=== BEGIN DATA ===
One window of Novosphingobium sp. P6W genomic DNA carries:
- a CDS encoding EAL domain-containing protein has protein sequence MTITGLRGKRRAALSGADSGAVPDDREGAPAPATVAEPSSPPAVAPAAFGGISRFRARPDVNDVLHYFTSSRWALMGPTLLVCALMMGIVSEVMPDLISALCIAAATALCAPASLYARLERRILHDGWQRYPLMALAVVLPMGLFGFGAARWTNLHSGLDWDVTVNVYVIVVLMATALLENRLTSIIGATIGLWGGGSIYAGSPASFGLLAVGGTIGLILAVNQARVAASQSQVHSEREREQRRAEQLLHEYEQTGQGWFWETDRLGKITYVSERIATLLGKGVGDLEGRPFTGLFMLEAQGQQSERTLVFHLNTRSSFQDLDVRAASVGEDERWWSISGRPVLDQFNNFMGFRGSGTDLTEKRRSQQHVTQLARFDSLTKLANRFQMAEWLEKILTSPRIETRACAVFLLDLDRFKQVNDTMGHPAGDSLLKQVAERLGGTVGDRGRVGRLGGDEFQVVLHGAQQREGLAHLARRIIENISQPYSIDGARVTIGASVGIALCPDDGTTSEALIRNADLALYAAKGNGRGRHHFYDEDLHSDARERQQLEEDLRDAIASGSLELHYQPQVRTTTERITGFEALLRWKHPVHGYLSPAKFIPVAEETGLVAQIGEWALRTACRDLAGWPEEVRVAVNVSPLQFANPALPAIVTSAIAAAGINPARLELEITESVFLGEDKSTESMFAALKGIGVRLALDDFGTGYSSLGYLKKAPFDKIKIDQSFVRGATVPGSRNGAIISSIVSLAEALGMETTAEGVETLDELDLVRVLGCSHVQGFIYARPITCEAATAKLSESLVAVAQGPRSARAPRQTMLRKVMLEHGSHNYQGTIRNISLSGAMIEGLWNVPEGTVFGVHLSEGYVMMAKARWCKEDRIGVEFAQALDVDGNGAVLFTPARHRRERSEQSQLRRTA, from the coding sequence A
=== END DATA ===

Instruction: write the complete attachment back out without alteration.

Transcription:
One window of Novosphingobium sp. P6W genomic DNA carries:
- a CDS encoding EAL domain-containing protein has protein sequence MTITGLRGKRRAALSGADSGAVPDDREGAPAPATVAEPSSPPAVAPAAFGGISRFRARPDVNDVLHYFTSSRWALMGPTLLVCALMMGIVSEVMPDLISALCIAAATALCAPASLYARLERRILHDGWQRYPLMALAVVLPMGLFGFGAARWTNLHSGLDWDVTVNVYVIVVLMATALLENRLTSIIGATIGLWGGGSIYAGSPASFGLLAVGGTIGLILAVNQARVAASQSQVHSEREREQRRAEQLLHEYEQTGQGWFWETDRLGKITYVSERIATLLGKGVGDLEGRPFTGLFMLEAQGQQSERTLVFHLNTRSSFQDLDVRAASVGEDERWWSISGRPVLDQFNNFMGFRGSGTDLTEKRRSQQHVTQLARFDSLTKLANRFQMAEWLEKILTSPRIETRACAVFLLDLDRFKQVNDTMGHPAGDSLLKQVAERLGGTVGDRGRVGRLGGDEFQVVLHGAQQREGLAHLARRIIENISQPYSIDGARVTIGASVGIALCPDDGTTSEALIRNADLALYAAKGNGRGRHHFYDEDLHSDARERQQLEEDLRDAIASGSLELHYQPQVRTTTERITGFEALLRWKHPVHGYLSPAKFIPVAEETGLVAQIGEWALRTACRDLAGWPEEVRVAVNVSPLQFANPALPAIVTSAIAAAGINPARLELEITESVFLGEDKSTESMFAALKGIGVRLALDDFGTGYSSLGYLKKAPFDKIKIDQSFVRGATVPGSRNGAIISSIVSLAEALGMETTAEGVETLDELDLVRVLGCSHVQGFIYARPITCEAATAKLSESLVAVAQGPRSARAPRQTMLRKVMLEHGSHNYQGTIRNISLSGAMIEGLWNVPEGTVFGVHLSEGYVMMAKARWCKEDRIGVEFAQALDVDGNGAVLFTPARHRRERSEQSQLRRTA, from the coding sequence A